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April 2008

How to Predict the Risk of Parkinson Disease in Relatives of Parkin Mutation CarriersA Complex Puzzle of Age, Penetrance, and Number of Mutated Alleles

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Copyright 2008 American Medical Association. All Rights Reserved. Applicable FARS/DFARS Restrictions Apply to Government Use.2008

Arch Neurol. 2008;65(4):443-444. doi:10.1001/archneur.65.4.443

Doubt is not a pleasant condition, but certainty is absurd. Voltaire (1694-1778)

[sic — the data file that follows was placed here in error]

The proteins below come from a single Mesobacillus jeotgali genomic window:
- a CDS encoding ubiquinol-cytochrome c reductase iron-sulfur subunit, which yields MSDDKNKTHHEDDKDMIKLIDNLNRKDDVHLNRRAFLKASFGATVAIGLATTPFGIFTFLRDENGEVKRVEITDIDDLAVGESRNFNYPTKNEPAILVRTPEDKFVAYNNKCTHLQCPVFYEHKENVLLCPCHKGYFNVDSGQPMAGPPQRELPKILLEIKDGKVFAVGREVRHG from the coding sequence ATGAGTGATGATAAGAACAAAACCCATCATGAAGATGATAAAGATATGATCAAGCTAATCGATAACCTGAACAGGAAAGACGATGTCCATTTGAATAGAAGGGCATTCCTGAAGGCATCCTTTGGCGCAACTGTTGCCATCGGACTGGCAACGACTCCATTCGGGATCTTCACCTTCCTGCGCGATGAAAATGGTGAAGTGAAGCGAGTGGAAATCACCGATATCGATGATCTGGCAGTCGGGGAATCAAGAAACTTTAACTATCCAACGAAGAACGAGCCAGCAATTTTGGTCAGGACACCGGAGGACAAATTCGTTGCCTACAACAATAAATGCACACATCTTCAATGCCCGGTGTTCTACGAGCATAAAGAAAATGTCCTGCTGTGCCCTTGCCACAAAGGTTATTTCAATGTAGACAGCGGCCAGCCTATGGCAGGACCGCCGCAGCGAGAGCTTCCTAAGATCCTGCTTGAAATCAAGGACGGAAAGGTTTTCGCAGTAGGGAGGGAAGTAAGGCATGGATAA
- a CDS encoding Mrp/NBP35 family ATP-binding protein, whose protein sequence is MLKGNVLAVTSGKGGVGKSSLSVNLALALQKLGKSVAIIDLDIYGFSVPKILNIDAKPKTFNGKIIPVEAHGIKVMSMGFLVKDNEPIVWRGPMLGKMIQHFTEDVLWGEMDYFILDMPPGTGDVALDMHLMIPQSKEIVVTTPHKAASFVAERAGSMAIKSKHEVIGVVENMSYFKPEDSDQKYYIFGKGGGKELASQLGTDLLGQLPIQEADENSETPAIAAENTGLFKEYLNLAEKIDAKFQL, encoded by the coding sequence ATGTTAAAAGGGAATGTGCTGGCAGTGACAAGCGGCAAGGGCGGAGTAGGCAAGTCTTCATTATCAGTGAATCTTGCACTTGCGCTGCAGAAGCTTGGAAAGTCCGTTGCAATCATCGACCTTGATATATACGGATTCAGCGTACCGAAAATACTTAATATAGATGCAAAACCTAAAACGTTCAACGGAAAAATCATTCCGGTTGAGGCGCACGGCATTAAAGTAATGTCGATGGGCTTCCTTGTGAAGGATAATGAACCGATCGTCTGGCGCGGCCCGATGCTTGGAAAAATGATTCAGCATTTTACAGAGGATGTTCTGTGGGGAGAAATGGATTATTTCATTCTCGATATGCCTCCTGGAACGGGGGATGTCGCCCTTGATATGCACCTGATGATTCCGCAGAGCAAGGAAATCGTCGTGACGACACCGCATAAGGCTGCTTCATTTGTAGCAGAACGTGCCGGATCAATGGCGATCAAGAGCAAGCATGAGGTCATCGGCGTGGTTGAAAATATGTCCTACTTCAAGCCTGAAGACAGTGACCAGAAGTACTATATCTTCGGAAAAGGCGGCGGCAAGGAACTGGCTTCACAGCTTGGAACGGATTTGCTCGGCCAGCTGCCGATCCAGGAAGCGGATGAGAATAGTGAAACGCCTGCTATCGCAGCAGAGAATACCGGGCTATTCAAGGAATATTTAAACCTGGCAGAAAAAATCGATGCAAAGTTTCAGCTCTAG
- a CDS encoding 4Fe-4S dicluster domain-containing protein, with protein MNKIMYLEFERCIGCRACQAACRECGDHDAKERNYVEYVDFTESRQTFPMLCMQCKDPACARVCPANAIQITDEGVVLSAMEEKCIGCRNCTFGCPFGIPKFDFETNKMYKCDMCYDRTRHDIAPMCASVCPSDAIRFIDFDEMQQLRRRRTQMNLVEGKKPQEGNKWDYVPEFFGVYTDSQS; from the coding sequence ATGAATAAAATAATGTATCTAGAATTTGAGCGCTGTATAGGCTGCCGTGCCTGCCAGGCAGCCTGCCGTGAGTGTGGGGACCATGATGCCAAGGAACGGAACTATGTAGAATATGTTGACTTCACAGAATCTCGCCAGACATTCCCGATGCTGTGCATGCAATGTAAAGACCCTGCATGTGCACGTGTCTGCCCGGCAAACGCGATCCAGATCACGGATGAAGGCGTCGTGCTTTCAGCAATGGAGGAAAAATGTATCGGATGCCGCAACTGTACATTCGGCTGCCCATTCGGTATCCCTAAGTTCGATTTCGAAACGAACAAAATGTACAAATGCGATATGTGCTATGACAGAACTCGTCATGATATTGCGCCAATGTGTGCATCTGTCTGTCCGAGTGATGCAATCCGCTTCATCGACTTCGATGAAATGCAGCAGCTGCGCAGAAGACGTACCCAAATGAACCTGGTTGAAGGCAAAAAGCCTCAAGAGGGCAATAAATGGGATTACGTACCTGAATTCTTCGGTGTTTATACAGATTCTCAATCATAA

Mutations in the recessively inherited Parkin gene (OMIM 600116) are the most common known cause of early-onset Parkinson disease (PD) and account for as many as 77% of the patients with a juvenile or very young age of onset (< 30 years)1 and about 10% of a population-based sample with early-onset PD beginning at younger than 50 years.2 Although homozygous or compound-heterozygous Parkin mutations (ie, 2 mutated Parkin alleles) have only rarely been found in late-onset disease, the presence of a single heterozygous mutation has been suggested as a susceptibility factor for the development of later-onset PD based on family, case-control, and neuroimaging studies.3 A similar role has been discussed for mutations in the other recessive PD genes (ie, PINK1 [OMIM 605909 ], DJ-1 [OMIM 606324], and, recently, ATP13A2 [OMIM 606693]).4 Although 2 mutated alleles are a relatively rare finding even in the case of the Parkin gene, single heterozygous mutations are much less uncommon and are estimated to occur at a frequency of about 0.6% to 3.0% in the healthy population.5,6 If, indeed, single Parkin mutations represented a risk factor for PD, a higher prevalence of PD among carriers of heterozygous mutations would be expected than in individuals without such alterations. To our knowledge, only 4 studies systematically examine the role of different numbers of mutated Parkin alleles using a case-control design. Two of these studies6,7 reported equal numbers of mutations among patients and control subjects, whereas the other 2 investigations5,8 found an excess of mutations among patients.

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